Andres Leon-Sanchez

Texas Tech University Health Sciences Center, El Paso, TX, United States

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Publications (5)11.31 Total impact

  • Andres R. Leon-Sanchez · Andres Escobar-Naranjo
    American Thoracic Society 2010 International Conference, May 14-19, 2010 • New Orleans; 05/2010
  • Journal of Cardiac Failure 08/2009; 15(6). DOI:10.1016/j.cardfail.2009.06.031 · 3.07 Impact Factor
  • Chest 10/2008; 134(4_MeetingAbstracts). DOI:10.1378/chest.134.4_MeetingAbstracts.s14004 · 7.13 Impact Factor
  • Andres Leon-Sanchez · Albert Cuetter · Gustavo Ferrer
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    ABSTRACT: There are multiple reports in the literature of serious and at times fatal complications after cervical spine manipulation therapy (CSMT), even though CSMT is considered by some health providers to be an effective and safe therapeutic procedure for head and neck pain syndromes. We report a case of a young female with cervicalgia and headache with fatal posterior circulation cerebrovascular accident after CSMT. Serious complications are infrequent, with a reported incidence between one per 100,000 to one in 2 million manipulations. The most frequent injuries involve artery dissection or spasm. Stroke as a complication of cervical manipulation and dissection of the vertebral arteries (VAD) is a rare but well recognized problem. Neck pain, headache, vertigo, vomiting and ataxia are typical symptoms of VAD, but this vascular injury also can be asymptomatic. The most common risk factors are migraine, hypertension, oral contraceptive pills and smoking. Stroke following CSMT is more common than the literature reports. The best values derive from retrospective surveys. The lack of identifiable risk factors place those who undergo CSMT at risk of neurologic damage. Accurate patient information and early recognition of the symptoms are important to avoid catastrophic consequences.
    Southern Medical Journal 03/2007; 100(2):201-3. DOI:10.1097/SMJ.0b013e31802ed21f · 1.12 Impact Factor
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    Andres R Alejandro Leon-Sanchez · M D Arzabala · M Amir · Khan · T German · Hernandez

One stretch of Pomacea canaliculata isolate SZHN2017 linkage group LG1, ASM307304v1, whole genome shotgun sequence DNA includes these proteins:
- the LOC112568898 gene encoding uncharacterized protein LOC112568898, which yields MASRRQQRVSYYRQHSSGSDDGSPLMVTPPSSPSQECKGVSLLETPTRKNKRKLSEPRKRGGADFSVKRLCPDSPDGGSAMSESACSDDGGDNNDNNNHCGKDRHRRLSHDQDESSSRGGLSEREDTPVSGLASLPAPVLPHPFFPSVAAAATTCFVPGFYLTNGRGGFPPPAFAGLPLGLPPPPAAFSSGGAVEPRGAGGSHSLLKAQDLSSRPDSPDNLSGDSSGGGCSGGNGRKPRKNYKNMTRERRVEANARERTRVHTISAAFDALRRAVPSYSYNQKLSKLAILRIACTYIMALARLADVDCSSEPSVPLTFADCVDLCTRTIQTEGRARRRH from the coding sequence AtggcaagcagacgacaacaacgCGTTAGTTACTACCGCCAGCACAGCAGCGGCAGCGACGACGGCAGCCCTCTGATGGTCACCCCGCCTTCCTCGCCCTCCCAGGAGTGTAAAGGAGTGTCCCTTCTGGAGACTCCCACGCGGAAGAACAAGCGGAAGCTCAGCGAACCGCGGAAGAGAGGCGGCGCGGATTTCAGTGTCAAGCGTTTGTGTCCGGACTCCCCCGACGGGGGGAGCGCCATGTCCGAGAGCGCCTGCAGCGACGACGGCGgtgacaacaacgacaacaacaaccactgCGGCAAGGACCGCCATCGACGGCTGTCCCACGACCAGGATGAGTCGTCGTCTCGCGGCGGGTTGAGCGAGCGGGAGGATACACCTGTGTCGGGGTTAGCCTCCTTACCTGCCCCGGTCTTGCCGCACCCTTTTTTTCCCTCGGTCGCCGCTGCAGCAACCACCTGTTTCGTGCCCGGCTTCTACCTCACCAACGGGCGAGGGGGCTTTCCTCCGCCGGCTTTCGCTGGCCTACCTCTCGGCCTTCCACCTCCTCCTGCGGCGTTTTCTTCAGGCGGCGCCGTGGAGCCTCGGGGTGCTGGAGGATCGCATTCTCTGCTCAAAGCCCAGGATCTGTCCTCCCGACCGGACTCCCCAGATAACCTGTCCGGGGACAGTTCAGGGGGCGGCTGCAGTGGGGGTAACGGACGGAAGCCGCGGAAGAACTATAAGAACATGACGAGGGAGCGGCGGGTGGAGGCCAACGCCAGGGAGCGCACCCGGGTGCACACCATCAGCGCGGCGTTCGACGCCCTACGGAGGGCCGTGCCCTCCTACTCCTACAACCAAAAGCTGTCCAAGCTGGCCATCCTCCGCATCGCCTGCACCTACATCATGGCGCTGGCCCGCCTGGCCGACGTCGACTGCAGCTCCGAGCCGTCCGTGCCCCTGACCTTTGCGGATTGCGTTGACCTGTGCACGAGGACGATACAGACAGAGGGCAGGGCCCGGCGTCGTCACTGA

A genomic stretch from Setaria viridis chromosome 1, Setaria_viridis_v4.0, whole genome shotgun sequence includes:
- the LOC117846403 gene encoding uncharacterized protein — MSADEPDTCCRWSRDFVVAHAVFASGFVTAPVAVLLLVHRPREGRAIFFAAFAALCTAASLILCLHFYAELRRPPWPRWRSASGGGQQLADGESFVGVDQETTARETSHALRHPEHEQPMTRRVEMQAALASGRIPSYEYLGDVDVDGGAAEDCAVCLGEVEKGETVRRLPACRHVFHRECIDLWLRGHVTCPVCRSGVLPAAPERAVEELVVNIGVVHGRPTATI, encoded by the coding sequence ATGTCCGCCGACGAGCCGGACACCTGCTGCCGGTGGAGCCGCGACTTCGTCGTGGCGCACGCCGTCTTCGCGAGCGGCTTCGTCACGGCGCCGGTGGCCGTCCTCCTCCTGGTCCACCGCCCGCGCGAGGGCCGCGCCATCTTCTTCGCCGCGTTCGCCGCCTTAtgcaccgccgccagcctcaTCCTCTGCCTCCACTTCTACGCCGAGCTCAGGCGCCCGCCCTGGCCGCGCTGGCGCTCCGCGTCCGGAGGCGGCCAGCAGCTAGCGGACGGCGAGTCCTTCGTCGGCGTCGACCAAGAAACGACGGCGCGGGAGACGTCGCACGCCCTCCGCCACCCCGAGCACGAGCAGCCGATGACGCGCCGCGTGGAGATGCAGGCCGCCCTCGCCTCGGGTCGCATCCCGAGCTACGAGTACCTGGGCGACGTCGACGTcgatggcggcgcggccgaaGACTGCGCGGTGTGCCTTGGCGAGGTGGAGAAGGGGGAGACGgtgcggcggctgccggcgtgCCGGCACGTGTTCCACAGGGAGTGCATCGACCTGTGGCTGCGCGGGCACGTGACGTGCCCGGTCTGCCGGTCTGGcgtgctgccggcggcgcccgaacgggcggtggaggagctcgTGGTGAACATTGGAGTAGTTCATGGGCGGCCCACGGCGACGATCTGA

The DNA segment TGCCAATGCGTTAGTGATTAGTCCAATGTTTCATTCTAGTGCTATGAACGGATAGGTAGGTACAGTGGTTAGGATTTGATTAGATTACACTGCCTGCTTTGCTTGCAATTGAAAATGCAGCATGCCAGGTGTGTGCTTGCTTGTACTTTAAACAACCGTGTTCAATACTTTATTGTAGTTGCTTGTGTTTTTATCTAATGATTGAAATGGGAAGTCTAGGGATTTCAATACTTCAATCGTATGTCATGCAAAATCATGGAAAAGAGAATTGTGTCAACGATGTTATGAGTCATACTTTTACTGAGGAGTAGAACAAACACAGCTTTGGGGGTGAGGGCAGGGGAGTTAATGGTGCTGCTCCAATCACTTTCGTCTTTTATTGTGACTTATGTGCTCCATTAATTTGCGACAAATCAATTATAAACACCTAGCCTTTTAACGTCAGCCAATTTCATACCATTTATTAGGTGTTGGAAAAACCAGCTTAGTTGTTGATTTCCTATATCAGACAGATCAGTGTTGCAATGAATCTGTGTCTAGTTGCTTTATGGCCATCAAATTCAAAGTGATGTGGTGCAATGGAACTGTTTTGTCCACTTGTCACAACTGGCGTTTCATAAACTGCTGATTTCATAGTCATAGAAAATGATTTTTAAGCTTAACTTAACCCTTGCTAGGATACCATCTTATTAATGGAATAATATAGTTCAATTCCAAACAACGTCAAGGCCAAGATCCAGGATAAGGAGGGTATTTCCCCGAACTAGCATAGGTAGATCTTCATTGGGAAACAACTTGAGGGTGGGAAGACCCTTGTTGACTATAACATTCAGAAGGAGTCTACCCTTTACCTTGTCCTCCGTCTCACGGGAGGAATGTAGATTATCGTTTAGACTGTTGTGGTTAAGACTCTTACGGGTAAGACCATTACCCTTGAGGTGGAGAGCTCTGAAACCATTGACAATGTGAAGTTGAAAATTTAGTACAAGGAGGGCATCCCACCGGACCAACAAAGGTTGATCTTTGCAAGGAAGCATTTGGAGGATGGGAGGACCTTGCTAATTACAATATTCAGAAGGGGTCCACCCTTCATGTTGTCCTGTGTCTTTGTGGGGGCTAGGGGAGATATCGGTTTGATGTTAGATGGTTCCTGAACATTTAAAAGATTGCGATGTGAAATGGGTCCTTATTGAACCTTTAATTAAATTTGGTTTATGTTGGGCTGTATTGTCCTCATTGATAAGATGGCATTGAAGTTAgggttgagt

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    ABSTRACT: The prevalence of acute kidney injury (AKI) in patients with acute pancreatitis (AP) has been reported to be 15%, with mortal-ity from cases complicated by AKI close to 80% compared with 7% among patients with acute pancreatitis but without AKI. Hemolytic Uremic Syndrome (HUS) is a disorder consisting of AKI accompanied by non-immune hemolytic anemia and throm-bocytopenia most commonly seen in children. Thrombocytopenic Thrombotic Purpura (TTP) shares many clinical similarities with HUS but affects mainly adults. TTP/HUS among adults is associ-ated with infections, transplants, autoimmune diseases, drugs and neoplastic diseases. Pancreatitis as a result of TTP/HUS is rare, affecting only 2% of adults with TTP/HUS. Pancreatitis as the cause of TTP/HUS has only been described in a few case reports. We describe the case of a 25-year-old man with history of alcohol abuse who was readmitted with a diagnosis of AP and who developed progressive worsening of his renal function, de-spite fluid resuscitation, associated with thrombocytopenia. Fur-ther laboratory evaluations confirmed findings of microangiopathic hemolysis consistent with the diagnosis of TTP/HUS. The patient was started on therapeutic plasma ex-changes with improvement of his renal function 24 to 48 hours after initiating therapy. In this patient with AP, the renal failure was part of TTP/HUS spectrum. The exact mechanism that leads to the development of TTP/HUS in patients with AP is not clear, some hypotheses point toward endothelial injury as the inciting factor that leads to the microangiopathic process mediated by pancreatic autoantibodies, interleukin-1, tumor necrosis factor-a or modified Von Willebrand factor. Exchange transfusion of fresh frozen plasma remains the cornerstone of treatment for classic TTP/HUS. Among adult patients, it is important that physicians recognize TTP/HUS as one of the potential causes of AKI in cases of AP, especially when there is concomitant thrombocy-topenia, because the early initiation of plasma exchange has a major impact on survival and long term renal function. INTRODUCTION AND BACKGROUND Hemolytic uremic syndrome (HUS), thrombotic thrombocy-topenic purpura (TTP) and disseminated intravascular coagula-tion are classified into a group of disorders called thrombotic microangiopathies (TMA) (1). The term HUS was coined by Gas-ser et al. in 1955 and describes an illness consisting of acute renal failure accompanied by non-immune hemolytic anemia and throm-bocytopenia (2). The first case of TTP was described in 1924 by Dr. Eli Moschcowitz in a young woman who presented with microangiopathic hemolytic anemia, fever, bleeding, neurologic and renal abnormalities(1). HUS is most commonly seen in chil-dren, but cases among adults have also been described associ-ated with infections, transplants, autoimmune diseases, drugs and neoplasms (1,3,4). Pancreatitis as a result of TTP or HUS is rare, affecting only 2% of adults with TTP/HUS (5). Pancreatitis causing TTP/HUS has only been described in a few case reports (5-8). Here we report a case of TTP/HUS that developed as a complication of acute pancreatitis (AP) and which was treated successfully with plasma exchange after early recognition.